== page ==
Events of 2015

In Burundi, following years of civil war that began in 1993, the Arusha Accords, which were signed in 2000, have provided a platform for peaceful power-sharing between Burundi's ethnic Hutu majority and its long-dominant Tutsi minority, who comprise 14 per cent of the population. The extreme marginalization of the indigenous Batwa, representing less than 1 per cent of the population, remained largely unaffected by the settlement.

In April 2015, Hutu President Pierre Nkurunziza announced his controversial decision to stand for re-election for a third term, which many saw as a violation of the provisions of the Arusha Accords. Nkurunziza had led the largest, primarily Hutu rebel movement, subsequently restructured as the National Council for the Defense of Democracy-Forces for the Defense of Democracy (CNDD-FDD) party, before winning elections in 2005 and 2010. After the announcement of his re-election bid, both Hutus and Tutsis took to the streets in protest. Tensions increased further after a failed May coup attempt by some members of the army, which had historically been dominated by the Tutsi minority but since Arusha had undergone extensive ethnic integration. Security forces, state officials and members of the militia, the youth league of the predominantly majority Hutu CNDD-FDD, launched an aggressive crackdown on media, civil society, protesters and members of the opposition, both Hutu and Tutsi. Nkurunziza went on to win national elections held in July, widely condemned by international observers as neither free nor fair.

In the run-up to and after the elections, experts expressed concern at inflammatory rhetoric on both sides. UN Special Adviser on the prevention of genocide Adama Dieng noted that some was 'very similar to language used before and during the genocide of the Tutsis in Rwanda'. He expressed concern that both government officials and key figures in the mixed-ethnicity opposition appeared to be trying to exacerbate ethnic tensions in order to set Hutus and Tutsis against each other once again. At his August inauguration Nkurunziza announced an amendment to the law on religious groups and non-governmental organizations to limit their involvement in public and political matters, undermining post-Arusha gains in building a cross-community culture and civil society.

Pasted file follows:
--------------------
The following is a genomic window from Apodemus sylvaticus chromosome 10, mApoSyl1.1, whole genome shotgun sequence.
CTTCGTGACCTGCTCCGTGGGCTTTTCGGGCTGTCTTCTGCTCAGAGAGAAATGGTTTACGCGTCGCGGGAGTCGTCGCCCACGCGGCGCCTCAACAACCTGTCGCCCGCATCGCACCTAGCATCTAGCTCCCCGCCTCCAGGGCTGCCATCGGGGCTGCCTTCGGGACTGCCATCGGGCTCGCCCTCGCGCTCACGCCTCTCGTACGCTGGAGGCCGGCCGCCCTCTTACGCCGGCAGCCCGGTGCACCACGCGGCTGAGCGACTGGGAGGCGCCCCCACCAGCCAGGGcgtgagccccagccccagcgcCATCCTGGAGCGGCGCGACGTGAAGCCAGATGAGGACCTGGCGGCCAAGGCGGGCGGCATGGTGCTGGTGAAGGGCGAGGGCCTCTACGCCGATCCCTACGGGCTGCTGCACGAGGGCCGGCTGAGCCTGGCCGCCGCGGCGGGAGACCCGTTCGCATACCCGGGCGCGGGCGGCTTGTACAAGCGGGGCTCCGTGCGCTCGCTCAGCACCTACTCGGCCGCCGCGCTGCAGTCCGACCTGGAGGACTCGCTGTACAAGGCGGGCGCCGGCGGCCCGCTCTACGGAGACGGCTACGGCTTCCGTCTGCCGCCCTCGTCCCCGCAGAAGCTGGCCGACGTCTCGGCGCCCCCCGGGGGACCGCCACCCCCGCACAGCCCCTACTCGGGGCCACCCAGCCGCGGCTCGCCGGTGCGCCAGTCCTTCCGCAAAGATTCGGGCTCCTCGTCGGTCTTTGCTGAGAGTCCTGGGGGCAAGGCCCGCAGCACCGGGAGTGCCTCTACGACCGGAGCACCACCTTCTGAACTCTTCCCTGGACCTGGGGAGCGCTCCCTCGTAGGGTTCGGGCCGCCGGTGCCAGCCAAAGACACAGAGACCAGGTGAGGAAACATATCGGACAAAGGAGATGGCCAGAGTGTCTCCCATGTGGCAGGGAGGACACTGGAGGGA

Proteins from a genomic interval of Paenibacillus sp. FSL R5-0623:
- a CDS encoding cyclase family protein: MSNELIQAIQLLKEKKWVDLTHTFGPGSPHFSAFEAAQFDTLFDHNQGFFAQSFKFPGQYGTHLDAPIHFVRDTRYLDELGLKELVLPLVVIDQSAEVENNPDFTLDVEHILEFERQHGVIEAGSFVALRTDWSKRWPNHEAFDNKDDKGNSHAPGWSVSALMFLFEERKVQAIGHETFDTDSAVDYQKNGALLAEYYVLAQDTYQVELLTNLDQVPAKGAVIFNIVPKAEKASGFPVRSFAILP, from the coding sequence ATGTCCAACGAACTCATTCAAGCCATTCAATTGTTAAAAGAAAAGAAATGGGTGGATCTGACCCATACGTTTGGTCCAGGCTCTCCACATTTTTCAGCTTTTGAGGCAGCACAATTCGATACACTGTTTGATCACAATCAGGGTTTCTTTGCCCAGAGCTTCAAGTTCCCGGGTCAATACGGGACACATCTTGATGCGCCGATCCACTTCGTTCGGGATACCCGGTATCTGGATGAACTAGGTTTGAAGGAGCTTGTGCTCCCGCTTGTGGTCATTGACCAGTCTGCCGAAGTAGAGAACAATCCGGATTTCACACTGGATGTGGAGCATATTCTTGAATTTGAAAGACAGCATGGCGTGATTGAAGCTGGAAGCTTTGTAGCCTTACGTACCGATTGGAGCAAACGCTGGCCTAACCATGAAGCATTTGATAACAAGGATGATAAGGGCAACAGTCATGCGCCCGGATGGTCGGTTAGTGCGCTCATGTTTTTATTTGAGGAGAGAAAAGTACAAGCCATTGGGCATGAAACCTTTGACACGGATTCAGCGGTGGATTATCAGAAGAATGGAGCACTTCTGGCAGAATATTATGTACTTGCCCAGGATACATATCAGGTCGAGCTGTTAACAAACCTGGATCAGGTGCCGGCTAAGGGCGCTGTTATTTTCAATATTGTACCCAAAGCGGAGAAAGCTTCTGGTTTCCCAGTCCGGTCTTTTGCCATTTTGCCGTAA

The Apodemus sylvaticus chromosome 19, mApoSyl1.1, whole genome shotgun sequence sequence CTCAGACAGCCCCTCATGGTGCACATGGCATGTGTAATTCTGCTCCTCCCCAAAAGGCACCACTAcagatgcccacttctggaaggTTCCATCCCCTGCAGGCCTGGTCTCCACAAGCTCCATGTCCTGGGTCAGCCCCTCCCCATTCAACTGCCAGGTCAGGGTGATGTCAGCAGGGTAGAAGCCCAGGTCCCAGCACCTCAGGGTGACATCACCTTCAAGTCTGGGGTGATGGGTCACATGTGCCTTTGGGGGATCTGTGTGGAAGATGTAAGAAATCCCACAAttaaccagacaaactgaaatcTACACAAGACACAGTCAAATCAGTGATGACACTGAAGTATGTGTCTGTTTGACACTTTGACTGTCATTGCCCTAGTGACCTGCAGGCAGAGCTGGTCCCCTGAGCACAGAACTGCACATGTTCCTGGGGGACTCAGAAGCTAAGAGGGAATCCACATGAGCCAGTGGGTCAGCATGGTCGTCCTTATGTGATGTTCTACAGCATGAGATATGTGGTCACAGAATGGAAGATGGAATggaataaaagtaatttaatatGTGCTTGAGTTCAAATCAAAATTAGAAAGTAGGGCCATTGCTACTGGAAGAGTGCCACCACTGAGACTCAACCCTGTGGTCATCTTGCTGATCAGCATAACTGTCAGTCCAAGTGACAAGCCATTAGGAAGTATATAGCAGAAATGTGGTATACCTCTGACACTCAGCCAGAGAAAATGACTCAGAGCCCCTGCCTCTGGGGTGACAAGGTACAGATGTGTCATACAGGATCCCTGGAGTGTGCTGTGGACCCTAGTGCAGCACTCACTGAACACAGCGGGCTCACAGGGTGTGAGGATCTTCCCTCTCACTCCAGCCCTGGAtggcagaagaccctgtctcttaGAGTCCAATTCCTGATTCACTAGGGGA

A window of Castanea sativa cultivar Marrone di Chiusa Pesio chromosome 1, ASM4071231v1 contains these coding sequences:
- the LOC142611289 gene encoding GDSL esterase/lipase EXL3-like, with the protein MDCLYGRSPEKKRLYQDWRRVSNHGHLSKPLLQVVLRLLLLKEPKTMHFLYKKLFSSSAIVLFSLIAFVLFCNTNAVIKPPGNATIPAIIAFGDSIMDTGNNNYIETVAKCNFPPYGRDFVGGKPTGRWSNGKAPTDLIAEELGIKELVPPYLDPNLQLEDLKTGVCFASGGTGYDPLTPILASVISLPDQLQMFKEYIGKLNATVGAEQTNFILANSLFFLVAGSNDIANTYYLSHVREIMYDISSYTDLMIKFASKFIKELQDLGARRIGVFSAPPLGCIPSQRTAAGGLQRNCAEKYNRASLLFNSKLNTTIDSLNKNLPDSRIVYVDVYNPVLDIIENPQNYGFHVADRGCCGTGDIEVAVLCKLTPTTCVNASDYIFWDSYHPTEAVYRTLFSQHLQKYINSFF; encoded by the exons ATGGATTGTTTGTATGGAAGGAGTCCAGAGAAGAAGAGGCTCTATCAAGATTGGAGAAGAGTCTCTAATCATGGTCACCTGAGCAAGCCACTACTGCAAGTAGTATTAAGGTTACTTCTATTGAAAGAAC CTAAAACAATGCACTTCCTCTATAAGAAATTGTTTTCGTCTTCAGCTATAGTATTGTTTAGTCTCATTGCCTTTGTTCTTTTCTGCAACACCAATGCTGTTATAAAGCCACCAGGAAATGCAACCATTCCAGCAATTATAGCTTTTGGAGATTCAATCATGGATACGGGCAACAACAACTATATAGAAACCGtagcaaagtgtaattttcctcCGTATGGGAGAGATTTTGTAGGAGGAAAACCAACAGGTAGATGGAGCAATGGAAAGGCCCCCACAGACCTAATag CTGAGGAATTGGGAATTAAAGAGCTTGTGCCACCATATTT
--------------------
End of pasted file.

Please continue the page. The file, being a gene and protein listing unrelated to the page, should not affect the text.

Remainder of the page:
Unlawful killings, torture and repressive measures against civil society escalated following the election, as did attacks by armed opposition forces. The United Nations (UN) reported in mid-December that at least 340 people, including both Hutu and Tutsi, had been killed in politically motivated violence. Scores were killed in early December following a series of armed attacks on military installations in Bujumbura: while authorities described them as 'enemies', intimating they had all been combatants, a significant number of the casualties were reported to be unarmed civilians from primarily opposition-supporting Tutsi neighbourhoods killed after being taken into custody during house-to-house searches by security forces in the aftermath of the attacks. By the beginning of 2016, at least two new armed opposition groups had reportedly formed with the stated aim of ousting Nkurunziza.

On 18 December, based on the findings of an assessment mission sent to Burundi with the president's approval, the African Union's (AU) Peace and Security Council invoked for the first time provisions allowing it to intervene in a country without permission given grave circumstances. It authorized deployment of a 5,000-strong military mission to protect civilians and preserve the gains made by the Arusha Accords. However, the government refused to allow the AU troops into Burundi, prompting the AU to cancel deployment and instead focus on supporting regional mediation efforts. By the end of the year, UN High Commissioner for Refugees (UNHCR) reported that nearly 233,000 Burundians had fled to neighbouring countries since April.

Building on the Arusha framework, before the April unrest UNESCO and others had worked to facilitate non-violent conflict resolution among young people of different ethnicities and had promoted training on democracy, human rights and the 'promotion and protection of the diversity of cultural expressions'. In 2014 UNESCO inscribed Burundi's ritual dance of the royal drum on its Representative List of the Intangible Cultural Heritage of Humanity. This centuries-old cultural practice, used to mark seasonal changes and commemorate key events, pre-dates the colonial era and the divisive ethnic distinctions imposed on Hutus and Tutsis as the basis of Belgian rule: as such, it offers a symbol of a more peaceful collective past.

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